February 13, 2020By Sriram Padmanabhan
Culture is one of those hot topics that everyone talks about in hushed tones, but not many really understand. It’s a bit like Artificial Intelligence in that regard, except that some of the people down in the IT department actually seem to get AI. And this year, just like with AI, the drumbeats got just a bit louder about Culture as well. Check out this hot take by DDI, who listed “culture” as one of the Ten Hottest Topics in Leadership this year:
Culture is at the heart of a company, providing direction for how leaders and employees interact and work together. … Work culture has been hailed by influencers as the driving force for companies to become more innovative, technology-driven, employee-focused, and inclusive. The common thread through all their mentions is the need for companies to have more open and inviting cultures that encourage employees to reach their full potential.
The Harvard Business Review, too, has been taking note. They cite research that tells us that one in five employees in the US report experiencing a cultural crisis (a significant incident indicative of troubling workplace attitudes and behaviors) in the last two years. Worse, a whopping 30% expect to experience such a crisis (harassment, discrimination, financial mismanagement, negligence, inattention to employee or customer safety, etc.) over the next two years. Most damning: fewer than three employees in ten strongly agree that their managers’ actions are aligned to their company’s stated values.
Small wonder, then, that the world’s leading HR influencers have been sitting up and discussing organizational culture. There is far greater awareness (or even wariness!) today than ever before, about organizational culture as a risk, a slippery banana peel on the organization’s march towards its goals. Every leadership team would love to control their own destiny and create a culture that is tightly aligned with their strategies and values. But before they can influence organizational culture, do they know how to measure it objectively from the ground up, or even how to define it in a measurable way?
At Cymorg, we define (employee/leader) behavior in terms of responses to work situations, and culture in terms of common beliefs, values and mental models that a group of employees share, and that drives their on-the-job behavior. Cymorg – in case you’ve just arrived at our party – is an online platform for bespoke, realistic, gamified business simulations for the purpose of assessing and developing leaders.
For us, culture is intimately coupled with, and manifested in employee behavior. We measure not just the actual decisions made in response to situations, but the words participants use, the priorities, preferences and motivations they demonstrate, the time they take, the data they analyze and the advice they seek, while responding to the situation. It is this rich, complex data that can be mined for the patterns that provide a description of organizational culture. The data is richer in content than dry surveys or academic questionnaires, and we believe it is more likely to be more honest and natural, compared to a dutiful parroting of what employees believe the management wants to hear.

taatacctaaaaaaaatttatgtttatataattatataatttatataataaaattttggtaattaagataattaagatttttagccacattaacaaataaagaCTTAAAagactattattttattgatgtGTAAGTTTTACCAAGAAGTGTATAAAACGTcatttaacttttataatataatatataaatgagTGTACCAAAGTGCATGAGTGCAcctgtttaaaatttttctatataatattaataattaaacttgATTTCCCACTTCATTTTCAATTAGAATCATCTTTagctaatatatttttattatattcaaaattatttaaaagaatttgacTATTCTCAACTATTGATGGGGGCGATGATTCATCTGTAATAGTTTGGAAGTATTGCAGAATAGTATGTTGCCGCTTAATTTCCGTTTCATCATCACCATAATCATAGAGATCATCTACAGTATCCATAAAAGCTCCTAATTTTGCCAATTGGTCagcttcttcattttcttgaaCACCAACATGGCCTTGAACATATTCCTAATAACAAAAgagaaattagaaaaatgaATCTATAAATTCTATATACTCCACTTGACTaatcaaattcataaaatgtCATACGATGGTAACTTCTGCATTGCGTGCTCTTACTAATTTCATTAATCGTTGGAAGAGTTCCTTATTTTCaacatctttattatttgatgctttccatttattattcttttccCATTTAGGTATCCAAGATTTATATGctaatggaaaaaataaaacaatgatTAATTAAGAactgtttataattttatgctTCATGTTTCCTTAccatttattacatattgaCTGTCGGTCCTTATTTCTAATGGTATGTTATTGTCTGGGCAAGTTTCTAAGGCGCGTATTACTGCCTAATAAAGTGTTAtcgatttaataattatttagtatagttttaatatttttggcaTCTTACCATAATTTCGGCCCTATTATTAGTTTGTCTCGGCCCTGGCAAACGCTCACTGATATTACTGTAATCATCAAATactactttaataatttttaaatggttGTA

And because Talent Management departments, mentors and managers are best placed to frame appropriate situations for different participant groups to respond to, we empower them with the tools to author simulations, and measure and understand the culture within those groups at any time, along any dimension important to the employees and the organization.
Are there other unobtrusive ways to measure culture? Perhaps. You could just observe employees at work for a week. Or you could discreetly analyze all email traffic, for instance. But in one case you may not get a complete or objective picture, and in both, you may just make people uncomfortable with the surveillance – and of course we know that being observed itself could change people’s behavior and have them “faking good” till they get promoted!
Instead, we give employees free rein to ‘play’ and experience a simulated, but realistic replica of their organization. They get useful feedback, reports and unlimited chances to ‘try again’ till they find their way to success - and then, perhaps, bragging rights. In the process, they get nudged in the direction of desirable behavior, and you get a better handle on that elusive entity: organizational culture.
So that the next time you speak about the culture in the organization, you know much more about what you are talking about.
(Co-authored with Dr. Aarti Shyamsunder)Written By
President and Founder of Cymorg, a digital Leadership Development solution that combines gamification, data science & business simulations.Know More